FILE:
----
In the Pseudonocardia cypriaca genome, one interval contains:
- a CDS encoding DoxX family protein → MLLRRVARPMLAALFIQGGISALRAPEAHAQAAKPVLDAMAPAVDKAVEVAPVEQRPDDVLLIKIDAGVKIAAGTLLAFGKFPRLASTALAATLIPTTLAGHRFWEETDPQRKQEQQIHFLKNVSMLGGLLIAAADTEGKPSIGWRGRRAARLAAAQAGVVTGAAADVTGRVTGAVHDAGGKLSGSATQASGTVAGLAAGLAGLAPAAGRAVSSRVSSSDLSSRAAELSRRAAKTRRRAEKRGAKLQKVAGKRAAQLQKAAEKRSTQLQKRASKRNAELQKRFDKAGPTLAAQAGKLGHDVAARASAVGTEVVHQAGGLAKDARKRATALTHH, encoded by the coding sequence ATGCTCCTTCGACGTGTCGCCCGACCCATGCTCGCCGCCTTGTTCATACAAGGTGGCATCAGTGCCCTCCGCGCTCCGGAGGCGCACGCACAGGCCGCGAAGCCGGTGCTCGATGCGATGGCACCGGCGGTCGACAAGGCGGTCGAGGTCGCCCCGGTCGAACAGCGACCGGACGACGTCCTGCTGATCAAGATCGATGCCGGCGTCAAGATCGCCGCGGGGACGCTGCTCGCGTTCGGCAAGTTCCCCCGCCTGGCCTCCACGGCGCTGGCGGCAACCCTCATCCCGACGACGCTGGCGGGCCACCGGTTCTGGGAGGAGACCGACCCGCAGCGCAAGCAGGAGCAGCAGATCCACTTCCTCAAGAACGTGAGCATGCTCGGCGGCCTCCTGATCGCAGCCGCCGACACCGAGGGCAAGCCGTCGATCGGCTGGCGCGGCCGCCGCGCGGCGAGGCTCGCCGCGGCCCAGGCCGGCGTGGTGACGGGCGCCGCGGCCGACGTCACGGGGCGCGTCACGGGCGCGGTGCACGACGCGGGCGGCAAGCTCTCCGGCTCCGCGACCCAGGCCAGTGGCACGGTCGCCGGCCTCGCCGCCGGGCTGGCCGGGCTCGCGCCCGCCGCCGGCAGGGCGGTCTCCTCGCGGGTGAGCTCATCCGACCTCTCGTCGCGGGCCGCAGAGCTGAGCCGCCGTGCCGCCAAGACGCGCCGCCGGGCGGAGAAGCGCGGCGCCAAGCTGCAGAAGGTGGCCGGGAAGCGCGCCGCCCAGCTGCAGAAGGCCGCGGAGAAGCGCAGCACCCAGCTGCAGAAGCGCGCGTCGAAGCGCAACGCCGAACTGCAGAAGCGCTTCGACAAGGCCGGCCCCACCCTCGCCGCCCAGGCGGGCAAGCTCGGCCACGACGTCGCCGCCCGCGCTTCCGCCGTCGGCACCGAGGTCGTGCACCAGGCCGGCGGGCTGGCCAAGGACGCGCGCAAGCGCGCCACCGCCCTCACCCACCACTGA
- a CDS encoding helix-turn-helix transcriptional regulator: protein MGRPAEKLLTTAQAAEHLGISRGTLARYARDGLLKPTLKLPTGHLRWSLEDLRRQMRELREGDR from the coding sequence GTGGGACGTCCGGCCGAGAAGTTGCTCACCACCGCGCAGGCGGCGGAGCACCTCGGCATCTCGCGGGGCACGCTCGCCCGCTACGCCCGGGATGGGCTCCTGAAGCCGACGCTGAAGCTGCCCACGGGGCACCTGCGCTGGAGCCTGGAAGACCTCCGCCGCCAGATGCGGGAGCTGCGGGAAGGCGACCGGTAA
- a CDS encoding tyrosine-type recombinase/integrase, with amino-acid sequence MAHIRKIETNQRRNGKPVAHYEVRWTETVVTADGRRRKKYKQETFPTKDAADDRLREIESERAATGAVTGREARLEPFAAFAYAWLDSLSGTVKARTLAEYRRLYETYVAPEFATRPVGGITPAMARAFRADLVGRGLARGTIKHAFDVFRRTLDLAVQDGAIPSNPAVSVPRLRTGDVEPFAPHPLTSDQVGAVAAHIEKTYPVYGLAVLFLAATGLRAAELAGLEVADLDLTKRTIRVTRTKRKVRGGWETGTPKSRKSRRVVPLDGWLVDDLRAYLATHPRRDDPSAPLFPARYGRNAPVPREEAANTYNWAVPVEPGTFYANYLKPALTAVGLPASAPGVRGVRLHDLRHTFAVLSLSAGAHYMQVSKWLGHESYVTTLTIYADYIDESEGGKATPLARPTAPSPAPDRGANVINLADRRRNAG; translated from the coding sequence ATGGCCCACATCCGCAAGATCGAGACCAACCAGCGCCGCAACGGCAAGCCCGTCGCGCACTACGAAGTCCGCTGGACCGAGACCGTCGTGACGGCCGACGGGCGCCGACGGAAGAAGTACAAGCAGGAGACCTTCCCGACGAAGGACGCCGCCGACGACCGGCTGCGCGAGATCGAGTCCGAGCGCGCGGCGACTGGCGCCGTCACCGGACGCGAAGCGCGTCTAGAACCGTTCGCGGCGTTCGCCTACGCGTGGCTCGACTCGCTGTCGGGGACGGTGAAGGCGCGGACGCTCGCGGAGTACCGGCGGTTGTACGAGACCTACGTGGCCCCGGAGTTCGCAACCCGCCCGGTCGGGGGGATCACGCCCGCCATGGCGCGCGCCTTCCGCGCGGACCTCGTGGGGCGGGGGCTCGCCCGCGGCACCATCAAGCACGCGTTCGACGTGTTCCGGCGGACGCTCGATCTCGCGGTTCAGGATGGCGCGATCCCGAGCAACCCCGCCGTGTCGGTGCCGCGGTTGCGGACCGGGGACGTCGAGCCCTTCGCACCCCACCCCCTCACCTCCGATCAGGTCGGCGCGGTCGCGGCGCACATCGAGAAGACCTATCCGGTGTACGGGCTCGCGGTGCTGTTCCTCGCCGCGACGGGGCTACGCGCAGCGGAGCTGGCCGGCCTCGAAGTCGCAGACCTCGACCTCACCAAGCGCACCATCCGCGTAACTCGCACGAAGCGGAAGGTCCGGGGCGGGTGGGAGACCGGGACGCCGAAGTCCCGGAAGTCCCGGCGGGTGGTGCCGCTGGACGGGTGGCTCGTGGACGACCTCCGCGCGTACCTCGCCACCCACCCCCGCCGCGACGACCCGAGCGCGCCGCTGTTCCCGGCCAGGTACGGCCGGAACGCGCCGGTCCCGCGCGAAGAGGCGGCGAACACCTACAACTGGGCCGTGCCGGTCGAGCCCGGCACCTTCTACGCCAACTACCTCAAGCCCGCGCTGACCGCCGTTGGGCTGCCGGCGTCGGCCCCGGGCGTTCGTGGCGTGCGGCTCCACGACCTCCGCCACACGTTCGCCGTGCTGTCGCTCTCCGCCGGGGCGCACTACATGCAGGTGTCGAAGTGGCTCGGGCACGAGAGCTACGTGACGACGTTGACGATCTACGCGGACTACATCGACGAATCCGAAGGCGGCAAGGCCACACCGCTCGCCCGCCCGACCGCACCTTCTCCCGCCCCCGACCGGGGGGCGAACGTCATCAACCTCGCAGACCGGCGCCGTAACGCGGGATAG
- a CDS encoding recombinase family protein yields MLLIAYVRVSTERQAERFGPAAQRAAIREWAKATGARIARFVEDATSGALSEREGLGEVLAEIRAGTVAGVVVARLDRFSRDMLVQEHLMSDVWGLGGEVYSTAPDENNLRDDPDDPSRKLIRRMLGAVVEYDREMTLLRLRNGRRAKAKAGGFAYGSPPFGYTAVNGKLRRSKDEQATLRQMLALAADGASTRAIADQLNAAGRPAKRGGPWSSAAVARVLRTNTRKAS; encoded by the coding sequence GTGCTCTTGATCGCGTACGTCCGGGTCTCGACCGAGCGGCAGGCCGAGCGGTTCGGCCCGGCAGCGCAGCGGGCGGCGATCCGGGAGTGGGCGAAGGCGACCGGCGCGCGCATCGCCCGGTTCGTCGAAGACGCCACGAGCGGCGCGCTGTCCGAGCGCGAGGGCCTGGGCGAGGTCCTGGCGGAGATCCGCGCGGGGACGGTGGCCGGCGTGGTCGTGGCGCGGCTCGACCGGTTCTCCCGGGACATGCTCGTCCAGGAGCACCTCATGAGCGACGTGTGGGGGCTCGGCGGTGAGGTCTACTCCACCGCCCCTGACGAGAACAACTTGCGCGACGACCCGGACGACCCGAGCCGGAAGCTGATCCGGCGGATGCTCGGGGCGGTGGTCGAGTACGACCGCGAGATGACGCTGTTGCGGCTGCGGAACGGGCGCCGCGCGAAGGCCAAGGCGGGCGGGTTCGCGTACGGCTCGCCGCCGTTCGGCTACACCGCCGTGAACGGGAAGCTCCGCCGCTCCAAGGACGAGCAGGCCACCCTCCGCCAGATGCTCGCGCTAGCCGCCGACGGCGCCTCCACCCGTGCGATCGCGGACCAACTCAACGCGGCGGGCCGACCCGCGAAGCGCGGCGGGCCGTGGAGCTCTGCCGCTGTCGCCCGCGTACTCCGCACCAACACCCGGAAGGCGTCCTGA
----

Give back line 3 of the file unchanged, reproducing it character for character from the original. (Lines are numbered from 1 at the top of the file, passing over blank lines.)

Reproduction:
- a CDS encoding helix-turn-helix transcriptional regulator: protein MGRPAEKLLTTAQAAEHLGISRGTLARYARDGLLKPTLKLPTGHLRWSLEDLRRQMRELREGDR from the coding sequence GTGGGACGTCCGGCCGAGAAGTTGCTCACCACCGCGCAGGCGGCGGAGCACCTCGGCATCTCGCGGGGCACGCTCGCCCGCTACGCCCGGGATGGGCTCCTGAAGCCGACGCTGAAGCTGCCCACGGGGCACCTGCGCTGGAGCCTGGAAGACCTCCGCCGCCAGATGCGGGAGCTGCGGGAAGGCGACCGGTAA